What have we normalized?

What have we normalized?


“We have an alarming capacity to normalize sin and unbelief!”

I heard these words spoken by a fellow Bellingham pastor this past week and they got me thinking, “What have I normalized?” To some that question might not even make sense. “Normalized,” what does that mean? To normalize simply means to make something the standard. It is to make something a regularly expected part of life. To normalize is to assume that this attitude, action, perspective, etc. is the basis by which I judge all competing claims.

The Vitality Pathway has been asking us to be honest about our church and our personal relationship with God. The process of being honest with ourselves isn’t always easy, for sometimes when we are honest we see that our life isn’t as it out ought to be. Since hearing this statement, I have been asking myself a number of questions that I would like to present to you as well:

Is it normal for me not to want to get up early and pray with others, but I will get up early and go to the gym with others?

Is it normal to keep my love of Christ quiet and personal?

Is it normal not to share the greatest news I have with others?

Is it normal to think that I have a right to store up wealth for the future when brothers and sisters in need are starving today?

Is it normal to get bored reading the Word and think, I have read this before, I know what God is saying?

Is it normal to struggle with the same sinful tendencies and make so little progress in defeating them?

Is it normal for me to not want to share my struggles with others, when in fact their prayers are the key to my progress in the faith?

Is it normal to go through a day and not think about God?

The answer to all of these is a resounding, No! This isn’t normal, but it has become acceptable and hence normalized in the Church. Confessions like these are hard to make about my own life, because once one admits that these things are true, the next step after confession is repentance and that means making a change – in priorities, actions, schedule and even expectations. The comfortable will no longer be acceptable, I will need the radical pursuit of God if I am to move out from the normalized faith I currently have into the transformative faith that God wants for me.


The danger in sharing my struggles with a sub-par, but normalized version of Christianity is two-fold. First, I may be judged. Such confessions can easily turn and bite a person in the rump. This can become the fuel for others to attack, dismiss or even stir up strife against a person. Changes like these mean misunderstandings, even being labeled ‘radical’ but I think the apostles understood that and found the cost worth the benefit of pursing Christ with abandon. A failure to confess leaves me in the place of not letting others know that I need to change and giving them the opportunity to challenge me and spur me on to greater faithfulness. Without confession, I will likely just stay the same. With confession there is a chance that I can grow. But this leads me to the second danger of confession. I may find others who say, I struggle with that too but its okay. I understand the words, but in fact, it isn’t okay. Confession has a way of creating small groups who just coddle and incubate continued sin instead of rising up in revolt of sin and spurring one another onward. When we confess and find that no one else seriously wants to make progress, the danger is that we doubt whether the desires of God are really his intention for us. We think, “Maybe if no one else feels this way, I am the abnormal one.” This just thrusts us back into the abnormally normalized faith that plagues so many in the church.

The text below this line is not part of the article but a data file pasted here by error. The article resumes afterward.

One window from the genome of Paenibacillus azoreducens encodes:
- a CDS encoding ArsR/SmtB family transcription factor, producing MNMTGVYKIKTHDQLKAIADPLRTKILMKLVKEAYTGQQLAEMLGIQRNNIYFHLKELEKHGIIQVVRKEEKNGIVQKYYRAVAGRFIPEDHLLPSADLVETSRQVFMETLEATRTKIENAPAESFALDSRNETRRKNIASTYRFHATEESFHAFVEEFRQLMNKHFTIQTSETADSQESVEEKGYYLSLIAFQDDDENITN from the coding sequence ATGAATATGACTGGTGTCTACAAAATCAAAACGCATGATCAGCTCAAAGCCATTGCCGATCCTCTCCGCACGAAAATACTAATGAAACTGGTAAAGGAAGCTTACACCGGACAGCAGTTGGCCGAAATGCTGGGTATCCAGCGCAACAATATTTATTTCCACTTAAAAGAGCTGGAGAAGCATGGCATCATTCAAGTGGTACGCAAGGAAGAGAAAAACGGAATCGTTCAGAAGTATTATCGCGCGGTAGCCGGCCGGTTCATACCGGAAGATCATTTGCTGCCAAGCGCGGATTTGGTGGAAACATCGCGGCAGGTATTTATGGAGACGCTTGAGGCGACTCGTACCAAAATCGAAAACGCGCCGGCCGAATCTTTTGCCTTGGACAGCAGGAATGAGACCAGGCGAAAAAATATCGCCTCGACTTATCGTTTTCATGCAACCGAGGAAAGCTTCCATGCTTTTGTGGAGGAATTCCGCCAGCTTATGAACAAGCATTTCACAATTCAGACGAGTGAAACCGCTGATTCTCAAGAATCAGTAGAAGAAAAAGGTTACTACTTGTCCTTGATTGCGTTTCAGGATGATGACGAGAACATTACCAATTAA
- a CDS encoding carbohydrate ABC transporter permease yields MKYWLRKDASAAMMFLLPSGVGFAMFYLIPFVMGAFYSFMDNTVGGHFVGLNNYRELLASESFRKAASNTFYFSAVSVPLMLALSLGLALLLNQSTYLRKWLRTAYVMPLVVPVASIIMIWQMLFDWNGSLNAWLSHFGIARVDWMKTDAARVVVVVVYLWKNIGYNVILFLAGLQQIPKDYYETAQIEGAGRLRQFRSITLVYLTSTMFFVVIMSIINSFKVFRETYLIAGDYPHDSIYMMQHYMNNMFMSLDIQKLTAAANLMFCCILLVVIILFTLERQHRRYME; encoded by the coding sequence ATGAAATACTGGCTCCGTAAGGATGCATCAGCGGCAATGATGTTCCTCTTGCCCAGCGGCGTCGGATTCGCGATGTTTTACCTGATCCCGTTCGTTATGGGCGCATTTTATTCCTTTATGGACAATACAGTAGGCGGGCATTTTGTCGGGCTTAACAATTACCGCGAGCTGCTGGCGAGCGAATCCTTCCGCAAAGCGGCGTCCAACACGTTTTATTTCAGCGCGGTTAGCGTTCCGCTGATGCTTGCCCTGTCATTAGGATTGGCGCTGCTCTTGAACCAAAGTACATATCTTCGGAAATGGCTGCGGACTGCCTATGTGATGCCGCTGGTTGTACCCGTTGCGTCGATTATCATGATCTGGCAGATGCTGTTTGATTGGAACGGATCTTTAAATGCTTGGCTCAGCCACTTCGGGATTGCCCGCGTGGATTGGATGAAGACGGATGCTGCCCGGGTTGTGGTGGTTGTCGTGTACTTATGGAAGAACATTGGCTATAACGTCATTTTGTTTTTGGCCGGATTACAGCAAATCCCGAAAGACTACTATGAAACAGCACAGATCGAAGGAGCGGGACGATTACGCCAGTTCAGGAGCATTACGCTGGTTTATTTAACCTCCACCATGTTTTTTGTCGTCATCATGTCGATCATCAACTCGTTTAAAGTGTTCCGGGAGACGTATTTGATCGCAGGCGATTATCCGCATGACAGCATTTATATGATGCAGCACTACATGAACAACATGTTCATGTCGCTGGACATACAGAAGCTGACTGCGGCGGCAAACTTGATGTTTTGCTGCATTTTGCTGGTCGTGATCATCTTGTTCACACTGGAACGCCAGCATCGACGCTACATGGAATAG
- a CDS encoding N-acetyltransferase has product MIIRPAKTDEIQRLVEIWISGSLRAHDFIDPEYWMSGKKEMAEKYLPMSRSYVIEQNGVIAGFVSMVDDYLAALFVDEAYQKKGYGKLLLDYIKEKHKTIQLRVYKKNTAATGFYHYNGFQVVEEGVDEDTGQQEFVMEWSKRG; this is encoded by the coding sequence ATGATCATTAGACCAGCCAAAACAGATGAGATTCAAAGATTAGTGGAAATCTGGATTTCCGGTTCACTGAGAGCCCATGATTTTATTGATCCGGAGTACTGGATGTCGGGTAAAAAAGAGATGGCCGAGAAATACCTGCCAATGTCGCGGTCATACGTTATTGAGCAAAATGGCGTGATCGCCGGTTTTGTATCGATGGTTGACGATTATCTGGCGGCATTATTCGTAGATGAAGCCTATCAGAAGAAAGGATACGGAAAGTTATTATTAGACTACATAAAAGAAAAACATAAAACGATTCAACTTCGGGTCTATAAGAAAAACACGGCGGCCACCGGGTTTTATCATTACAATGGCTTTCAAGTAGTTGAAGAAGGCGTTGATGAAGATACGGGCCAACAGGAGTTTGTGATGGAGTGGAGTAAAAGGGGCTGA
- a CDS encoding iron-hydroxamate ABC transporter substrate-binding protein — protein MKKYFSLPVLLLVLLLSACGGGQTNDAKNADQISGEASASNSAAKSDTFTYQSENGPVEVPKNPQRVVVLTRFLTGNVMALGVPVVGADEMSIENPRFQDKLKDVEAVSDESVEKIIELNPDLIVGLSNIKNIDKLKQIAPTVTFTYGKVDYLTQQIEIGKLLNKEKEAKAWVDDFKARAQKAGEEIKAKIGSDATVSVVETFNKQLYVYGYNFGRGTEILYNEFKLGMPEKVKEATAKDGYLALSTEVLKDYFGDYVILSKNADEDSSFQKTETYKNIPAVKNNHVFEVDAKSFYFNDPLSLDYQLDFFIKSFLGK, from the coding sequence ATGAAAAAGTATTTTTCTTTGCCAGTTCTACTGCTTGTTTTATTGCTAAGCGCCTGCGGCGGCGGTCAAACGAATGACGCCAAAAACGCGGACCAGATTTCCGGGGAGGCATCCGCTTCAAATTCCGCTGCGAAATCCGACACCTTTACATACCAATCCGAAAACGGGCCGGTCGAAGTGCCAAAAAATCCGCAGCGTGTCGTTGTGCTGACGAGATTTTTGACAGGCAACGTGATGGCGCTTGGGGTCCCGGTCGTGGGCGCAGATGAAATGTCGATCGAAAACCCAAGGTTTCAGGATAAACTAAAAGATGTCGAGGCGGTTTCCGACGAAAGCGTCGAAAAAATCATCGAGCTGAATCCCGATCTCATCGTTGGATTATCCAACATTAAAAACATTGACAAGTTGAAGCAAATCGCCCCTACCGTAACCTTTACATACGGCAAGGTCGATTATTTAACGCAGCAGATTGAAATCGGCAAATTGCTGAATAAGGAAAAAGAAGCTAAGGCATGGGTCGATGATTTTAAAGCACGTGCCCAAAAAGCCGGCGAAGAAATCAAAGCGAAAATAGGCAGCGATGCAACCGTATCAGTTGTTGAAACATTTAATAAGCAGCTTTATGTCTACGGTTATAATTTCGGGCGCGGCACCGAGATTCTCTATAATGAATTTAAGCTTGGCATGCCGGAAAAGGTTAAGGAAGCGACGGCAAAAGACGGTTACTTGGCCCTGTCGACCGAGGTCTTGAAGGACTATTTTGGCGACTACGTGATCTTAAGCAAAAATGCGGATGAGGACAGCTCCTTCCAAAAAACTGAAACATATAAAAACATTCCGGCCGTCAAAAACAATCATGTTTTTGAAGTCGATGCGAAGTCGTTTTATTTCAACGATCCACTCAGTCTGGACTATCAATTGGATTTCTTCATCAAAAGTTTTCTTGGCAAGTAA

So what is the solution? The solution is finding a small group of people who agree that our normals aren’t normal. After this, the next step is honestly holding each other accountable to a more passionate and vibrant walk with Christ. If you want a new normal in your faith, I would love to have you walk with me and together we can encourage one another, for if one walks alone and falls, who will pick him up, but if one walks with another, he can be raised (Ecclesiastes 4:10).



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